March 21st, 2009

Brad Stroman, “Oak Creek Canyon,” 24″ x 24″, 2009

I was recently sent a copy of Columns Magazine, an alumni publication from the University of Washington. In it, Bruce Barcott describes the life and work of Ellen Dissanayake, an affiliate professor at the U.W. She’s written three books, What is Art For, Homo Aestheticus, and Art and Intimacy, all covering the topic of evolutionary aesthetics. She looks for meaning, definition, and reasoning to the question: why do humans need art?

Working in the fields of art history, anthropology, psychology, and ethology she has deciphered that “Art making evolved as a behavior that contained advantages for human survival– and those advantages went far beyond what Charles Darwin ever imagined.”

Dissanayake also asks the age-old question, “What is art.” Her answer? “Making Special.” Thousands of years ago, our ancestors made bowls and other utensils and tools. But what makes the Grecian Urn “art?” Decoration, or “making it special.” A poet takes every day vocabulary words and makes them special. A painter takes a canvas, board, or maybe even an Egyptian tomb wall and makes it special.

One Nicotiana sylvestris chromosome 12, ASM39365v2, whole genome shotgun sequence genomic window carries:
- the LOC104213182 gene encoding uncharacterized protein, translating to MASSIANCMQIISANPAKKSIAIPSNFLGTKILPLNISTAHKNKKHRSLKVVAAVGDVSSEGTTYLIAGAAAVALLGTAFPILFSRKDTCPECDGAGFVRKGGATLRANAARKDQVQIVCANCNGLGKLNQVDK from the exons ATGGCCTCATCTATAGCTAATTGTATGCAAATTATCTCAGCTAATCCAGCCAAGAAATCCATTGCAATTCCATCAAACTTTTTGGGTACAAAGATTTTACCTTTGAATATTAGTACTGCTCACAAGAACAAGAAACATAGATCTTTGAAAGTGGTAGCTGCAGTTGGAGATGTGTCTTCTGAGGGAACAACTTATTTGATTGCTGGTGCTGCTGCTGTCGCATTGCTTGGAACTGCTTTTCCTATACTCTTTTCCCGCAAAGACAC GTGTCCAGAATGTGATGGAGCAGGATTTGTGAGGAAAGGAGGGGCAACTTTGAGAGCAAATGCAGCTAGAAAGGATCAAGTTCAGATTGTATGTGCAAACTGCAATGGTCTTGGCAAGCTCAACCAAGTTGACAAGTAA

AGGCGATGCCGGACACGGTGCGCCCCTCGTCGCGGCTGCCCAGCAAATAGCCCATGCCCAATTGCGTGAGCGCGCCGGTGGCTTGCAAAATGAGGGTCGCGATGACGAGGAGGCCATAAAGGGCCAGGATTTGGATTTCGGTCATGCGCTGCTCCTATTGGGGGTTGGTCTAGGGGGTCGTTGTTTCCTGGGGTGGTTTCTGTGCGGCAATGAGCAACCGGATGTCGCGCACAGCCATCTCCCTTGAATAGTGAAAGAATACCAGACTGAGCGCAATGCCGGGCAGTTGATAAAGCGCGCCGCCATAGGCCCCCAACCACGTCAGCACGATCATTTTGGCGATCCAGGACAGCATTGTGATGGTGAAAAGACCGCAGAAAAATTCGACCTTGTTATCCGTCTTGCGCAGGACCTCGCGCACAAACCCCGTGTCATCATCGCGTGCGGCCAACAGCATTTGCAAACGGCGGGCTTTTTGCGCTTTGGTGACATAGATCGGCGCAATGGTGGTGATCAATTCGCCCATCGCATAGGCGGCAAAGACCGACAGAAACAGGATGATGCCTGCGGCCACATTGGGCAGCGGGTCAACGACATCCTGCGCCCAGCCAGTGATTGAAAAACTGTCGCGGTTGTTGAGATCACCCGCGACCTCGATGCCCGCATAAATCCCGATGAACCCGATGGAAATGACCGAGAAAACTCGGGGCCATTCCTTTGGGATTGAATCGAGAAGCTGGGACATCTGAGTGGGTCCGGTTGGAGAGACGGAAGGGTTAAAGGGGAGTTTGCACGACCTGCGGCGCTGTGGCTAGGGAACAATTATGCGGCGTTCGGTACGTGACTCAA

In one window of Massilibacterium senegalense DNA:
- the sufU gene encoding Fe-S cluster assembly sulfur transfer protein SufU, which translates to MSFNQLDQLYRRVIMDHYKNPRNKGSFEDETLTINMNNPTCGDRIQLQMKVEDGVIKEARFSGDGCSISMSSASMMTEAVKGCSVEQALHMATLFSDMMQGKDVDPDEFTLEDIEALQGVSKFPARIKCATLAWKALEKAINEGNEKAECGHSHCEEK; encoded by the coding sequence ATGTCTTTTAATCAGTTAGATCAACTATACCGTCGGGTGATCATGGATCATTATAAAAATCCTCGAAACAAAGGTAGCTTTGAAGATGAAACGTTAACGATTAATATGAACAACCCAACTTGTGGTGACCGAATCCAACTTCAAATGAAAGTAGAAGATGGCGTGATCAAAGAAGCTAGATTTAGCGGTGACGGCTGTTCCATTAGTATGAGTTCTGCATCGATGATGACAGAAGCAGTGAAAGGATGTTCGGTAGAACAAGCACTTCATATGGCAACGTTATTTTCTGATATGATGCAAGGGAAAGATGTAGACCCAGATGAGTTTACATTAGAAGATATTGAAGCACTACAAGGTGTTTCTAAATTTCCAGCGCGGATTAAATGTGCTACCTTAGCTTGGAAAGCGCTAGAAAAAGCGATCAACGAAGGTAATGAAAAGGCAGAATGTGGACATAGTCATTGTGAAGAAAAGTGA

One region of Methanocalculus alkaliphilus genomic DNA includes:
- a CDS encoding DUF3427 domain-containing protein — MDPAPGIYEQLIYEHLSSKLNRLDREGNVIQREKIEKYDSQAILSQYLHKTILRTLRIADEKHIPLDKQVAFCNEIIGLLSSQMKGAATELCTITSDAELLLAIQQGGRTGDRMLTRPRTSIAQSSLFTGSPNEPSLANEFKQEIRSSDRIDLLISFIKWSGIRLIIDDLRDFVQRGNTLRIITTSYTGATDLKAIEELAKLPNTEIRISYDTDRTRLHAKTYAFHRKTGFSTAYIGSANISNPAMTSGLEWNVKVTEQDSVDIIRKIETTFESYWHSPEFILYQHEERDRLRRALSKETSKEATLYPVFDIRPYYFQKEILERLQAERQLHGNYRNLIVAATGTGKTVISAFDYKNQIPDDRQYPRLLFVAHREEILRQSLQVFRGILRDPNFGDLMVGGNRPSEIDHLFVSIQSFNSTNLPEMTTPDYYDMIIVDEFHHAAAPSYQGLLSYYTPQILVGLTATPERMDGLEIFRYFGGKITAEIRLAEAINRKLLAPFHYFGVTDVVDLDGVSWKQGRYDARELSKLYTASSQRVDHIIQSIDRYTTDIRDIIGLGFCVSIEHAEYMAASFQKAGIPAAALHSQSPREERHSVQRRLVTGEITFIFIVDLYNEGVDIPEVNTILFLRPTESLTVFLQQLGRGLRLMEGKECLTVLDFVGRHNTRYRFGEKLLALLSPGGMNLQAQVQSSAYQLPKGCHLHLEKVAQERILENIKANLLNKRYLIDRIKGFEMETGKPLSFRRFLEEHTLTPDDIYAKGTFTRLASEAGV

Think about it. Why do we need to make art? How have our rituals and decorations become a part of our everyday lives? What are the origins of art as we know it now? And how can we see it evolving for the future?

And why did we need to “make things special” in order to survive as a species? Dissanayake says that our cermonies, our music, and art is all a type of coping mechanism. We use art to mourn, celebrate, calm, and invigorate. Thus, art evolved along with our species as we continued to make things, and our world, special. Dissanayake is seeking the truth and explores in and pulls from many fields. She’s now researching the origins of music (What’s a musical lament? “How humans make crying special”) at the U.W. School of Music.

of course, not every art scholar agrees with her ideas and hypothoses, but that’s the true beauty of art and its discussion– why do we make art, and what is art? It’s all subjective! What do you think? Why do you create art? What do you make special? It mever hurts to add some introspection to your daily practice.